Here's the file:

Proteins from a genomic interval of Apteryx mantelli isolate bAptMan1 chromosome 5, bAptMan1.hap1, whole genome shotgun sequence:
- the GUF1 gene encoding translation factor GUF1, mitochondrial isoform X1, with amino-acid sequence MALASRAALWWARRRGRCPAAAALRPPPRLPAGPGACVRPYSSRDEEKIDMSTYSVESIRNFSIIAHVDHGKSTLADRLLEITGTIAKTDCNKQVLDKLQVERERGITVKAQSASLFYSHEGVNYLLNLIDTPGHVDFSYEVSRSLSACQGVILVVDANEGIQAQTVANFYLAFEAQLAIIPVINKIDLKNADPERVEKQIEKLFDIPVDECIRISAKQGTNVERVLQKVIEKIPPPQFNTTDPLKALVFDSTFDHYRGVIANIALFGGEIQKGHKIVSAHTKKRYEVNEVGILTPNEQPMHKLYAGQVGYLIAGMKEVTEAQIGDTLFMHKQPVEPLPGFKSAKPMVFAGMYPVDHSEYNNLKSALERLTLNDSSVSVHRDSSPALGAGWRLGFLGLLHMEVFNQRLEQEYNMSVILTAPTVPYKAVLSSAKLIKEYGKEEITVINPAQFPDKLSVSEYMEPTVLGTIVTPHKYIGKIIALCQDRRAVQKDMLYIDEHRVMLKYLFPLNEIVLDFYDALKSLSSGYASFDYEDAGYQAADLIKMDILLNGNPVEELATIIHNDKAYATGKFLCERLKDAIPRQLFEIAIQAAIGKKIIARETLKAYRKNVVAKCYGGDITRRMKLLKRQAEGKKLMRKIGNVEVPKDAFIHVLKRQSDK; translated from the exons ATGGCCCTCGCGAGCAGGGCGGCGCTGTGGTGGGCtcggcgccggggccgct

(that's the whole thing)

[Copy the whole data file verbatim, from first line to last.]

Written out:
Proteins from a genomic interval of Apteryx mantelli isolate bAptMan1 chromosome 5, bAptMan1.hap1, whole genome shotgun sequence:
- the GUF1 gene encoding translation factor GUF1, mitochondrial isoform X1, with amino-acid sequence MALASRAALWWARRRGRCPAAAALRPPPRLPAGPGACVRPYSSRDEEKIDMSTYSVESIRNFSIIAHVDHGKSTLADRLLEITGTIAKTDCNKQVLDKLQVERERGITVKAQSASLFYSHEGVNYLLNLIDTPGHVDFSYEVSRSLSACQGVILVVDANEGIQAQTVANFYLAFEAQLAIIPVINKIDLKNADPERVEKQIEKLFDIPVDECIRISAKQGTNVERVLQKVIEKIPPPQFNTTDPLKALVFDSTFDHYRGVIANIALFGGEIQKGHKIVSAHTKKRYEVNEVGILTPNEQPMHKLYAGQVGYLIAGMKEVTEAQIGDTLFMHKQPVEPLPGFKSAKPMVFAGMYPVDHSEYNNLKSALERLTLNDSSVSVHRDSSPALGAGWRLGFLGLLHMEVFNQRLEQEYNMSVILTAPTVPYKAVLSSAKLIKEYGKEEITVINPAQFPDKLSVSEYMEPTVLGTIVTPHKYIGKIIALCQDRRAVQKDMLYIDEHRVMLKYLFPLNEIVLDFYDALKSLSSGYASFDYEDAGYQAADLIKMDILLNGNPVEELATIIHNDKAYATGKFLCERLKDAIPRQLFEIAIQAAIGKKIIARETLKAYRKNVVAKCYGGDITRRMKLLKRQAEGKKLMRKIGNVEVPKDAFIHVLKRQSDK; translated from the exons ATGGCCCTCGCGAGCAGGGCGGCGCTGTGGTGGGCtcggcgccggggccgct